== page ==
Leaving Your Job Can Make You a Success
I still remember the day I was told that the company I worked for was going under. I was given two more weeks and a severance package. My boss sat gloomily at his desk as his boss, who sounded equally depressed, gave me the news during a teleconference. I was the only one among them who was happy. Why? Because being thrown out of my job meant I could actually get to work.
At first glance the thought seems odd, but you’ve probably had it yourself. Working for someone else limits your ability to put your own ideas and talents to the test. Leaving your job, either voluntarily or involuntarily, is the best way to force yourself to put all your energies into creating your own brand and business.
It never even occurred to me to job-hunt. Friends who had learned of my plight offered to get me a job with their firms. Even the team lead who had broken the bad news said he wanted to take me, and everyone else on the team, with him to another company he was looking at joining. I refused. And I haven’t regretted it since.
Once you leave your job, you will be tempted to look for another. Your friends, associates, and former bosses will likely try to get you a position in the same industry, doing the same things, making the same money. Don’t do it. You should of course maintain and continue to expand your professional network. But this should be done in the interest of making the kinds of connections you will need to find customers, forge alliances, and establish helpful partnerships for your new business.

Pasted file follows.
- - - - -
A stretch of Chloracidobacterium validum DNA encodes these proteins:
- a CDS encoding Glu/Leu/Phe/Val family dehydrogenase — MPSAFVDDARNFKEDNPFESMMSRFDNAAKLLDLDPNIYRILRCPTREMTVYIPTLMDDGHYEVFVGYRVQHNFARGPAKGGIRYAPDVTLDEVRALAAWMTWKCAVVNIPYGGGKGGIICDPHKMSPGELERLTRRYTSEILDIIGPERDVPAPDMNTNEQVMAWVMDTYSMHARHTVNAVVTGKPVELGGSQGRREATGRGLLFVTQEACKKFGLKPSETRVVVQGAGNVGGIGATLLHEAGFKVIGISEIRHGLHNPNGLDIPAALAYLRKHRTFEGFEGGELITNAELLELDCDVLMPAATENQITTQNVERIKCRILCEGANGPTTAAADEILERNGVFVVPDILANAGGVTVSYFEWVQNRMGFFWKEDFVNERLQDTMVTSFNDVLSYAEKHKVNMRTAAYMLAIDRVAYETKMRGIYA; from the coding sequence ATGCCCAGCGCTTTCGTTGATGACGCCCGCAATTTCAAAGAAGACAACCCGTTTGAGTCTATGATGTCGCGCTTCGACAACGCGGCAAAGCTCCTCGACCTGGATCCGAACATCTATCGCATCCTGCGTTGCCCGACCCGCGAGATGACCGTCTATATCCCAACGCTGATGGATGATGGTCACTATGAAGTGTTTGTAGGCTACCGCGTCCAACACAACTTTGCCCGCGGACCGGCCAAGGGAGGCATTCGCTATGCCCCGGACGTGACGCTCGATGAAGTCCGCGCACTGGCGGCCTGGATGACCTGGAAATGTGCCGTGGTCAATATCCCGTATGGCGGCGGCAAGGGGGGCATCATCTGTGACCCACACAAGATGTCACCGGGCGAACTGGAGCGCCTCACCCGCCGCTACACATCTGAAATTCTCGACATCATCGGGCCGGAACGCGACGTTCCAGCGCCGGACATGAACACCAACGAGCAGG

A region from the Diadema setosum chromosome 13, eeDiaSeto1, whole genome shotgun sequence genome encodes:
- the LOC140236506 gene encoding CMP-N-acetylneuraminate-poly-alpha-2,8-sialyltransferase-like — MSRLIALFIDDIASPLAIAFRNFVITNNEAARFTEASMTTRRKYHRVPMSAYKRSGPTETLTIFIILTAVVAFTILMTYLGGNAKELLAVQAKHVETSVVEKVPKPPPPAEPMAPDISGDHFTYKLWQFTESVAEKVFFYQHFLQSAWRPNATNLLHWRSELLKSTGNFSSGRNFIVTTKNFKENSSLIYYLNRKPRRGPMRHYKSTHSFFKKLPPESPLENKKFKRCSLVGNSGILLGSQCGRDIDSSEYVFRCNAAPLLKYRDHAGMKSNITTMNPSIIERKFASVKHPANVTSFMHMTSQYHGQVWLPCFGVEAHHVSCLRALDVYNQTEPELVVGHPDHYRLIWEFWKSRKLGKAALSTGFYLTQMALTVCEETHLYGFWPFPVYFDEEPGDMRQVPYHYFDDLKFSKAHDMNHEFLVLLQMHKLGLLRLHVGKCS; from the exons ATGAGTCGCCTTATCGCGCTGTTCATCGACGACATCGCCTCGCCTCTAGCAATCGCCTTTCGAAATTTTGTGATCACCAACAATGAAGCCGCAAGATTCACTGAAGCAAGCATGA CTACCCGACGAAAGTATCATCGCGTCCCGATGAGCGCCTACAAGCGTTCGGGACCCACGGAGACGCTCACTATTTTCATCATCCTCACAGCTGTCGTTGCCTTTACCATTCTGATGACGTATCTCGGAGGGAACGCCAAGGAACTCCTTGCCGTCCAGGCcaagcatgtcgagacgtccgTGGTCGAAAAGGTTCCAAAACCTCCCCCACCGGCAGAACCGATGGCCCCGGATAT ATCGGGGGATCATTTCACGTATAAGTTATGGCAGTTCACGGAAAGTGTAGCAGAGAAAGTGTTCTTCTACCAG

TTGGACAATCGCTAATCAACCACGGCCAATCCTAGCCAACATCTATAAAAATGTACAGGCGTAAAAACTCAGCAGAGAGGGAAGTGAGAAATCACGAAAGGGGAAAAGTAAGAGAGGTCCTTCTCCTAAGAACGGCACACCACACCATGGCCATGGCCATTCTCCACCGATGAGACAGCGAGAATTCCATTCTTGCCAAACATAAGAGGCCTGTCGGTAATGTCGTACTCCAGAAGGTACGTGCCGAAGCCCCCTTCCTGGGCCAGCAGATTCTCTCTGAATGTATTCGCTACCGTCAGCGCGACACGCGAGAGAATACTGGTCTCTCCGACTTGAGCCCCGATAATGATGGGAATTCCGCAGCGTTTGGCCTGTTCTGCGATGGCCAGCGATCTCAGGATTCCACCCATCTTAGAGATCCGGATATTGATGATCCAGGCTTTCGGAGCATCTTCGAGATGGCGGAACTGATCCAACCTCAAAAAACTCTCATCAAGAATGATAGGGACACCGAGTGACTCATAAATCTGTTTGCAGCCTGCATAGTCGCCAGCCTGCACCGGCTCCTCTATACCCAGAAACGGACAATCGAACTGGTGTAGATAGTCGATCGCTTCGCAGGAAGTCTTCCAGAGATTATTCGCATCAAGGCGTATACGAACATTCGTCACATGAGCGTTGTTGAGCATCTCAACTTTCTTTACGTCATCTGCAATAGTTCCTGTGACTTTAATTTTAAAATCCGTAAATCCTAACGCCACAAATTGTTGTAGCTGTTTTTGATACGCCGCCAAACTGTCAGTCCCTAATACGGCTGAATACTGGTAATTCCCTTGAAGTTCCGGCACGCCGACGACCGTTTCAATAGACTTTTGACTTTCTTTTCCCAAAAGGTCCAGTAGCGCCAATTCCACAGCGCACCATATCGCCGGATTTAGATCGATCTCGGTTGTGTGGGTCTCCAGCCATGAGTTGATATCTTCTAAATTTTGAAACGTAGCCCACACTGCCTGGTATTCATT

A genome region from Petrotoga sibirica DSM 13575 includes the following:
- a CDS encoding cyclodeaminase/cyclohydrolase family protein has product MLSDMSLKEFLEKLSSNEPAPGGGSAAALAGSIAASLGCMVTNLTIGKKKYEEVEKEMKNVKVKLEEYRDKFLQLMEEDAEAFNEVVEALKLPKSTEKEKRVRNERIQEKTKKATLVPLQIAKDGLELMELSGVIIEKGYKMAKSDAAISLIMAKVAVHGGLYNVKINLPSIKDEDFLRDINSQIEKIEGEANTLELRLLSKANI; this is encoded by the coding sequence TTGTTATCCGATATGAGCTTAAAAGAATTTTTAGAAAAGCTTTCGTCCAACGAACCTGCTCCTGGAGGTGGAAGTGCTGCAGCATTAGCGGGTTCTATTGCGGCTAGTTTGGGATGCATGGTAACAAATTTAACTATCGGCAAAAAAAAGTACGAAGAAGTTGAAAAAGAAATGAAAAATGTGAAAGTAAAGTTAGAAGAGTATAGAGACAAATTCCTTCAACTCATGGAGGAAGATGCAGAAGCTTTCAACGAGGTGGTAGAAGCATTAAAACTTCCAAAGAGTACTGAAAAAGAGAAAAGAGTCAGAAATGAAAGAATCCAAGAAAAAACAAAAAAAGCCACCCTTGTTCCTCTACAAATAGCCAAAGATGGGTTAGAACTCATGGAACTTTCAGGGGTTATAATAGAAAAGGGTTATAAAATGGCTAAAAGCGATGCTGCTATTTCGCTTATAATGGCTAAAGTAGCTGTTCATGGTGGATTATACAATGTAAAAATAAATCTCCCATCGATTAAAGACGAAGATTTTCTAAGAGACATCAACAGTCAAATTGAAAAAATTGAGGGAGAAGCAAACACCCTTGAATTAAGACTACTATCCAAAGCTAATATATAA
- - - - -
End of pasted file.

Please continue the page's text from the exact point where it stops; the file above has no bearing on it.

An article in Entrepreneur magazine uses the historical analogy of the Spanish conquistador Herman Cortes burning his ships upon reaching the new world. I have always liked this analogy. It speaks to a central truth about human motivation. When you no longer have the means to go back, you are forced to move forward.
As a new entrepreneur you will have many doubt and not a few difficulties to overcome. But if you make it impossible to go back to working for someone else, then success will become not only a priority but a necessity; or, as it is stated in the Entrepreneur article:
Although an unconventional approach, burning bridges provides laser focus to the entrepreneur. The outcome becomes clearer and there are less distractions. Having options may seem like an effective risk-mitigation strategy, but it will only hurt the entrepreneur. A person with a backup plan is likely to use it, which results in settling for far less than what he or she desires.
A backup plan is the sum of all the entrepreneur’s worries, fears and disaster scenarios muddled together into one half-hearted game plan. Anyone who doesn’t burn the bridges will find that his or her focus will habitually (and unconsciously) shift toward the obstacles.
You can read the full article here. Building your own business takes patience, courage, shrewdness, and, perhaps most importantly, constancy. The only way to build your new life is to put it together piece by piece. Making a plan and sticking to it is the best means of achieving this goal and the business success that comes with it.
About Christopher Reid Chris was born in Washington, D.C. and lives in Britain. He works as a blogger, essayist, and novelist. His first book, Tea with Maureen, has just been published.